The Senate Judiciary Committee released an official statement, debunking what they called a “myth” surrounding some of the accusations made against their committee and Supreme Court nominee Brett Kavanaugh.
Attorney Michael Avenatti has been talking for days on his social media account about a woman he represented who had a grievance against Kavanaugh.
“I represent a woman with credible information regarding Judge Kavanaugh and Mark Judge,” Avenatti tweeted. “We will be demanding the opportunity to present testimony to the committee and will likewise be demanding that Judge and others be subpoenaed to testify. The nomination must be withdrawn.”
He followed that, less than half an hour later, by saying that, “My client is not Deborah Ramirez.”
My client is not Deborah Ramirez.
— Michael Avenatti (@MichaelAvenatti) September 23, 2018
After that accusation was leveled, Avenatti went on to publically talk about multiple demands that his client made of the committee and Kavanaugh.
Because of Avenatti’s persistent claims of misconduct on the part of the Senate Judiciary Committee, they were compelled to publish a detailed response to some of the accusations that Avenatti has made against them.
On the Senate Judiciary Committee’s dedicated press page, they published their response to Avanatti.
They laid out the details of when committee staffers made attempts to obtain the information that Avenatti had been so vocal about on social media.
“Myth: Michael Avenatti alerted the Senate Judiciary Committee of his client’s allegations on Sunday evening, but the Committee’s investigators did not get back to him until Wednesday.”
“Fact: Chairman Grassley’s Chief Counsel for Nominations proactively reached out to Michael Avenatti within ten minutes after he tweeted out his vague and anonymous allegations against Judge Kavanaugh on Sunday night. Committee investigators specifically requested that Mr. Avenatti ‘advise us of [the] information immediately so that Senate investigators may promptly begin an inquiry.’”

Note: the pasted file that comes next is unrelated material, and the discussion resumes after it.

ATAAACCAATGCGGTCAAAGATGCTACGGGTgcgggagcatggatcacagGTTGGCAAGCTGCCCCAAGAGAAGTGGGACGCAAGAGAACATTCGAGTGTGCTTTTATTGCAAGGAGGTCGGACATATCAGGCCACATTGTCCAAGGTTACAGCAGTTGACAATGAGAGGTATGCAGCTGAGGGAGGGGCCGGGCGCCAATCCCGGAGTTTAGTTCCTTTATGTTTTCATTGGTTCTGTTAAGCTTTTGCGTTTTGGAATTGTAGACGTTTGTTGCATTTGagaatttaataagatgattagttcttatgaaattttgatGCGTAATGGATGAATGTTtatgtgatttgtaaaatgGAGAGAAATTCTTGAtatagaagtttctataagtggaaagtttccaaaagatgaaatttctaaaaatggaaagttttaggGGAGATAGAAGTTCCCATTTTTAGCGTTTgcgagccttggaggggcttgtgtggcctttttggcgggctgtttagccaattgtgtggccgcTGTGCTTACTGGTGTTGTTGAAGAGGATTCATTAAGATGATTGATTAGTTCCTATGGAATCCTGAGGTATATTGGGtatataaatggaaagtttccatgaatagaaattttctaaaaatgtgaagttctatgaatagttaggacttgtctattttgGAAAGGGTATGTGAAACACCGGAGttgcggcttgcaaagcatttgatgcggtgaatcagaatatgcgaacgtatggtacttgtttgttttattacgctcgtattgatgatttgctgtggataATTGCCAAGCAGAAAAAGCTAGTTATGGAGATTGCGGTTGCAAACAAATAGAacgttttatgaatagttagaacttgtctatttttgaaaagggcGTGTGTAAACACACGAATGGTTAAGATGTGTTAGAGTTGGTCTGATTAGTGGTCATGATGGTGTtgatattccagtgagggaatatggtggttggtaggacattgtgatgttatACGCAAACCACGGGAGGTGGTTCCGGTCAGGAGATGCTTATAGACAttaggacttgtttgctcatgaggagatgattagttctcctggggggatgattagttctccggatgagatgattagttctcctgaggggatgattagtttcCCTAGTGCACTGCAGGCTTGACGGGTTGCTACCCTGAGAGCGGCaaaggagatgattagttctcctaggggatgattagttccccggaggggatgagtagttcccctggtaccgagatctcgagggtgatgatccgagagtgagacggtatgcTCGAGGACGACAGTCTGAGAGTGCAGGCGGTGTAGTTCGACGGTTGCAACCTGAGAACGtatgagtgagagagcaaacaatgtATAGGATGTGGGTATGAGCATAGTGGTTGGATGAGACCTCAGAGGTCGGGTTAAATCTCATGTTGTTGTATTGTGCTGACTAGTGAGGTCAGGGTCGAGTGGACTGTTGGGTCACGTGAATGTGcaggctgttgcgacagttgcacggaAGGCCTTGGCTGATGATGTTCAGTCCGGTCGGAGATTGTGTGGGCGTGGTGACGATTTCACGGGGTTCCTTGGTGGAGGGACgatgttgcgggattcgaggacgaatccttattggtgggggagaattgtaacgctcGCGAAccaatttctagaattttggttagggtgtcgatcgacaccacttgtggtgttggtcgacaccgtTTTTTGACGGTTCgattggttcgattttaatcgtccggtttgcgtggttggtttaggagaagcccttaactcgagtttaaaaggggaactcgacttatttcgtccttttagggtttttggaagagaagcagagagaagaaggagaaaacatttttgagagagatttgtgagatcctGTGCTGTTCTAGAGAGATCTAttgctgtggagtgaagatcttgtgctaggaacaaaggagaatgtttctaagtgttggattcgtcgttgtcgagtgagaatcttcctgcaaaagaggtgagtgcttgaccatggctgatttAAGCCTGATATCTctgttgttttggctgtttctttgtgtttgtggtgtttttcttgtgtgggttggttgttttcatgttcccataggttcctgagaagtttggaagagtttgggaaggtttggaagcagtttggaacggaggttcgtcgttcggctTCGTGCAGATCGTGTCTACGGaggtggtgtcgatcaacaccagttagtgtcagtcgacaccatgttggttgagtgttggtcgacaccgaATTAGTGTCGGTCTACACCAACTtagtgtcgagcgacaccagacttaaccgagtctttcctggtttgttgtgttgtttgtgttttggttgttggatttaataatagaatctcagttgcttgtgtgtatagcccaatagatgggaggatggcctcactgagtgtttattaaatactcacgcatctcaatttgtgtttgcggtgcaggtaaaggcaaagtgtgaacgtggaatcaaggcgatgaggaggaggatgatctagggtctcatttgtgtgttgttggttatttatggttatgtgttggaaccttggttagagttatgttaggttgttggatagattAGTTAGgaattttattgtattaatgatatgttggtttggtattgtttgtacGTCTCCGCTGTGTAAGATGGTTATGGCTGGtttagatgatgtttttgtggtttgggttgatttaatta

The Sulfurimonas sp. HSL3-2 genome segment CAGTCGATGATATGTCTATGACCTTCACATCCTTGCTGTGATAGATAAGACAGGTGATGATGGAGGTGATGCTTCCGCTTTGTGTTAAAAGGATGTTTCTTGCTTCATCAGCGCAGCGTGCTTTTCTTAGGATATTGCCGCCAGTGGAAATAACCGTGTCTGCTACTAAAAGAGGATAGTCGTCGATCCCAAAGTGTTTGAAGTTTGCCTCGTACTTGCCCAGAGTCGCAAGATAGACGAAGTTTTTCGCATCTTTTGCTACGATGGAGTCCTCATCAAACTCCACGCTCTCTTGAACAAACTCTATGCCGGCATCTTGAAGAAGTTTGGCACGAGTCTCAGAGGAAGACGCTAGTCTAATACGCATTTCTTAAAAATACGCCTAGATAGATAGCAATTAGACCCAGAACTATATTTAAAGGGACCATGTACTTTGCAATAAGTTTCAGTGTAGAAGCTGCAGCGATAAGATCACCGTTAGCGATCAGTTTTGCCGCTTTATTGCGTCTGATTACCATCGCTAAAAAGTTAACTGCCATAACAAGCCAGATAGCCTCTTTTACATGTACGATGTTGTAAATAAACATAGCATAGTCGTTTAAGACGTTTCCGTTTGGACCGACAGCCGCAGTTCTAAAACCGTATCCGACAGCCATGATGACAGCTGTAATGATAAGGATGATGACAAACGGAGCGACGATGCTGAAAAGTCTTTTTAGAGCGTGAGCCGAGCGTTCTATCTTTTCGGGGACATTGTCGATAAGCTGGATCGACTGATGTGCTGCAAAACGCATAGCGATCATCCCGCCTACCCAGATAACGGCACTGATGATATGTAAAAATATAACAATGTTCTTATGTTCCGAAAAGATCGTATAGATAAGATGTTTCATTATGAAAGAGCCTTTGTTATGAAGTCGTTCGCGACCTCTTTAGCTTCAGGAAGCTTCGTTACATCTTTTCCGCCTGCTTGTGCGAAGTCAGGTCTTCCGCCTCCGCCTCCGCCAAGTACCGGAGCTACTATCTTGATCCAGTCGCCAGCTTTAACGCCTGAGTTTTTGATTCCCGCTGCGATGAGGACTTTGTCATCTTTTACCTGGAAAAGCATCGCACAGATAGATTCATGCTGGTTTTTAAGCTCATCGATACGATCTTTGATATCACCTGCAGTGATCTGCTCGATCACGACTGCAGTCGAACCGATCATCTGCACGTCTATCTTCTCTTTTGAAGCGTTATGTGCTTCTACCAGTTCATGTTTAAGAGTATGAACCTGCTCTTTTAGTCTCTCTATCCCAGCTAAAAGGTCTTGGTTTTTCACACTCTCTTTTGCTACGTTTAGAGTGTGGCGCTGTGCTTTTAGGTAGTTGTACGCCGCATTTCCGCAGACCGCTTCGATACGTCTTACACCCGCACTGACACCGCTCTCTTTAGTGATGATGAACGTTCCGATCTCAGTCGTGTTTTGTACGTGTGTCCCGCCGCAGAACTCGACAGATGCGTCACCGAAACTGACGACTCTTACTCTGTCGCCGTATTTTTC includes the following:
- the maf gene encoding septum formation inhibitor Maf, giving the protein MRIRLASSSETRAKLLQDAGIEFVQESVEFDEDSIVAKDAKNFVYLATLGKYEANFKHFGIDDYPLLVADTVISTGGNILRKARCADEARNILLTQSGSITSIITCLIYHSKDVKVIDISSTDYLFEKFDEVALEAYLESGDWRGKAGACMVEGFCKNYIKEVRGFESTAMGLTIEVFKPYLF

According to the committee, Avenatti did not give more information as requested and instead sent a list of questions an hour and a half later that “he demanded be posed to Judge Kavanaugh ‘without delay.'”
“The investigators responded within 20 minutes, reiterating requests for information. Instead of providing evidence, Mr. Avenatti again changed the subject, inquiring about testimony of a witness for a separate investigation for separate allegations,” the committee wrote.
“For the third time Sunday night, Committee investigators specifically requested evidence of the allegations, so that they could meaningfully begin an investigation. On Monday morning, Mr. Avenatti sent a list of demands of the Committee before he would be willing to share any information at all. Instead of responding to his demands of the Senate Judiciary Committee, including informing him alone of still-confidential portions of our investigation, the Committee instead continued its investigation.”
The committee reached out to Avenatti six times to “gather information” and “has repeatedly invited him and his client to a staff interview.”
The statement outlined several other accusations that Avenatti made against the committee, which they refuted with days and times that they attempted to either attempted to contact Avenatti or explained how his demand was unable to be met.
Avenatti has a history of fighting against the Trump administration, and rose to nationwide notoriety while representing adult film actress Stephanie Clifford, better known as Stormy Daniels, in her suit against the president.
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